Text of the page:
After quickly reading through the “set-up” portion in the Millennium Blades rulebook, I found myself sitting in front of a stack of cards about five inches tall. Apparently I was supposed to shuffle this monstrosity. Clearly I misread the rulebook. There is no possible way I had created this deck correctly.
Turns out I had.
In fact, we managed to plow through perhaps two-thirds of that deck in a three player game. I suspect in a full-sized five player game we might have had to pause to re-create the draw pile at some point. The point is, in a game of Millennium Blades you’re going to go through through a lot of cards. In fact, you’ll be spending an hour of real-time play (as in, timed with a stopwatch, everyone acts simultaneously in a mad, frantic rush real-time play) staring at cards, quickly passing judgement on them, and trying to figure out what on earth you’re going to do with them all.
See, Millennium Blades is a game about being a collectible card game player (think Magic: The Gathering or Yu-Gi-Oh). Throughout the game you’ll be buying booster packs, assembling decks, and buying and selling cards in the aftermarket. All of this happens in real-time rounds that last about 20 minutes. Between each of these rounds there’s a little mini-tournament using the game’s own clever card game system.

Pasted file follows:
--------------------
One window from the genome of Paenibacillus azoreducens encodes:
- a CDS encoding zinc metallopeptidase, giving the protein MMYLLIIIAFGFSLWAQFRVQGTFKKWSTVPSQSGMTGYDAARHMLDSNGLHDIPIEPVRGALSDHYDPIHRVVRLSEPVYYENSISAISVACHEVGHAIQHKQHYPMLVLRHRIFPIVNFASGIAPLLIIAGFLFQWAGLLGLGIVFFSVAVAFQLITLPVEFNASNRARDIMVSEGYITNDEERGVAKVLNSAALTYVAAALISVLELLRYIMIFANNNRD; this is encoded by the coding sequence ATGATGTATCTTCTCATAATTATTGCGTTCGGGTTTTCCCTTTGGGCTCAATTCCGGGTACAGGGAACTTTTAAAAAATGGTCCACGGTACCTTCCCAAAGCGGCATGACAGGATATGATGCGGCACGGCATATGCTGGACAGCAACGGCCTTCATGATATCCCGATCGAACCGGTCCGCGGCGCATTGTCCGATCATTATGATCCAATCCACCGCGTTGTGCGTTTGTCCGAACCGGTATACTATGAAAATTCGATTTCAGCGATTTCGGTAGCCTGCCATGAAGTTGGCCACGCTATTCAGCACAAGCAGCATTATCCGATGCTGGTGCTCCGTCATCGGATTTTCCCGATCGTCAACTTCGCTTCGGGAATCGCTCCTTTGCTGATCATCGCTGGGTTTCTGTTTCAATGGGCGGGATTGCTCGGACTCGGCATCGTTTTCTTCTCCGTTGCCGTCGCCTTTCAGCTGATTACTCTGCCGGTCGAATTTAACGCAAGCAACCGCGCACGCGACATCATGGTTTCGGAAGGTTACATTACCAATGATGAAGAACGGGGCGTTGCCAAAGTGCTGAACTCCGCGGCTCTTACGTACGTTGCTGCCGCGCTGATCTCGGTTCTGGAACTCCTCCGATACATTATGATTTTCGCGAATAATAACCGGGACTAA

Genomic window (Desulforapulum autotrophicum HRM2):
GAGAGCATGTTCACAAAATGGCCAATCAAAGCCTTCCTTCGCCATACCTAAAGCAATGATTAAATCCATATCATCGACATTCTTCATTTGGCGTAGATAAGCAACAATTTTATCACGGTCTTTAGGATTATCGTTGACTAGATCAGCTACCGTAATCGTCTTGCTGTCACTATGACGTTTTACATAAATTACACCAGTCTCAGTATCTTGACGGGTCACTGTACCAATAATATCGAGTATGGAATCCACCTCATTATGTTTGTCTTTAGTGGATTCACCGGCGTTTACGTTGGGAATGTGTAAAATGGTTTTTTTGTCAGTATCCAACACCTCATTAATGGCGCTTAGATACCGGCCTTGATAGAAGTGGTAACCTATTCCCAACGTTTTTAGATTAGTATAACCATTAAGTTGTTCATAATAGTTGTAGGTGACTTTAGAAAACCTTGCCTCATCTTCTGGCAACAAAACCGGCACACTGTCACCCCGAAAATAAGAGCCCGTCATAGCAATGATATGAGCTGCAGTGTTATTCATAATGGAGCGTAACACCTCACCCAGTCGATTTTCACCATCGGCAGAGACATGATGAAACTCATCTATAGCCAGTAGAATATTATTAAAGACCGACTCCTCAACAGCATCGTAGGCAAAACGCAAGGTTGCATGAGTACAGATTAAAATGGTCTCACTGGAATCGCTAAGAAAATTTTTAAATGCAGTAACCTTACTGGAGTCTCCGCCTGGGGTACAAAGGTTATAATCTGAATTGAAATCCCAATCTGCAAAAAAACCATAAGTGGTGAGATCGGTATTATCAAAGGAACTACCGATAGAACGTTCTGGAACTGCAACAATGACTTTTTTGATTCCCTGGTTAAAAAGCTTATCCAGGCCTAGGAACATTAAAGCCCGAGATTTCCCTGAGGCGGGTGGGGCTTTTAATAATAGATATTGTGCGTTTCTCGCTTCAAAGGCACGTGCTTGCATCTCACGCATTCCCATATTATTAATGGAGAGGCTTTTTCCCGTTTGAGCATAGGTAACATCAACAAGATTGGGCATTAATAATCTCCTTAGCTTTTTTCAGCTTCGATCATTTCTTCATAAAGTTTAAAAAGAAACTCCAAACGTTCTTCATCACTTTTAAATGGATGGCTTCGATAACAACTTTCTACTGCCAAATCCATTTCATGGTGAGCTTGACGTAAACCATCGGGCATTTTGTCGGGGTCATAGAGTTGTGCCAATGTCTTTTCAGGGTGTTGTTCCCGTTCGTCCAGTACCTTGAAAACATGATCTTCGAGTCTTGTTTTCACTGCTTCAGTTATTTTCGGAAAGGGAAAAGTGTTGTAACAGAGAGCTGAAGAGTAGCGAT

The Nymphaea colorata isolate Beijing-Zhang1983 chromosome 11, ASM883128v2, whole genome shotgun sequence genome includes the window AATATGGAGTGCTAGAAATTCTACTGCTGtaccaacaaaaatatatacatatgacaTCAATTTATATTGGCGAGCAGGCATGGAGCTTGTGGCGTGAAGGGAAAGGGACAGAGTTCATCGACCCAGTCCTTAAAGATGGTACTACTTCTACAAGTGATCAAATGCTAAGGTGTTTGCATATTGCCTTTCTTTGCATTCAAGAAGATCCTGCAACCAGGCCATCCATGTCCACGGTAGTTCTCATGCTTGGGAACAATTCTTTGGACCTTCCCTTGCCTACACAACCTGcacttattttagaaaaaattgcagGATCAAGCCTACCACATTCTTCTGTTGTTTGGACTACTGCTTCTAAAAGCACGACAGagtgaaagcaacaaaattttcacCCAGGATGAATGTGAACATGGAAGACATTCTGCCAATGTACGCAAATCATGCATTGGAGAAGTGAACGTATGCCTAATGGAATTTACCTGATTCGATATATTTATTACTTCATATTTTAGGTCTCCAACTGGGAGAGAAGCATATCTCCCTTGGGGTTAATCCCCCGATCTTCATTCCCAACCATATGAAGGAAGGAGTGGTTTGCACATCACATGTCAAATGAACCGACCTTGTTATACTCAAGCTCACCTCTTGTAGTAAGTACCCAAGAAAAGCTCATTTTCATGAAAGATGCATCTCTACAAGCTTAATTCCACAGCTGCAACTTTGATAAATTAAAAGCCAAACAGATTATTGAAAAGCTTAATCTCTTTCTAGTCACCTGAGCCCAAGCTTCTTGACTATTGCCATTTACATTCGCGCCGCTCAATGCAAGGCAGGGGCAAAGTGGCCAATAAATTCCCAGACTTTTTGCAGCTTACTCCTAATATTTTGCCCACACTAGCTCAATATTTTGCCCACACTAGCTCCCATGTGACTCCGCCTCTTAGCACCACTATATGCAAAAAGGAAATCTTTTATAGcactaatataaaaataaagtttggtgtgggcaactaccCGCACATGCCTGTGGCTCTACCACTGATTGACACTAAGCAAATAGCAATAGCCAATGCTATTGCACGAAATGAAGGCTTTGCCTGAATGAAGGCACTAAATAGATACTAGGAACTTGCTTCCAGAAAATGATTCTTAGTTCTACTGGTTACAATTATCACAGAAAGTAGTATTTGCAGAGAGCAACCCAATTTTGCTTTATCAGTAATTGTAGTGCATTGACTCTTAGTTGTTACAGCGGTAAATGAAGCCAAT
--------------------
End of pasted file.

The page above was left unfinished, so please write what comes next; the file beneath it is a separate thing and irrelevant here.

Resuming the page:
So really there are two games here: the timed deck-building game, and then the tournaments. Neither are good enough to sustain their own game, but together they form a neat package. Going into the game, I thought that the tournament would be somewhat of an afterthought, but after a couple of plays I think it’s the stronger half. I suspect that the tournament segment was actually carefully considered, and that I underestimated it because it’s less exciting to talk about–”It’s a REAL-TIME game of buying and trading cards in a frantic mad rush of money and bargaining, and then at the end you play some mini-game with the cards”.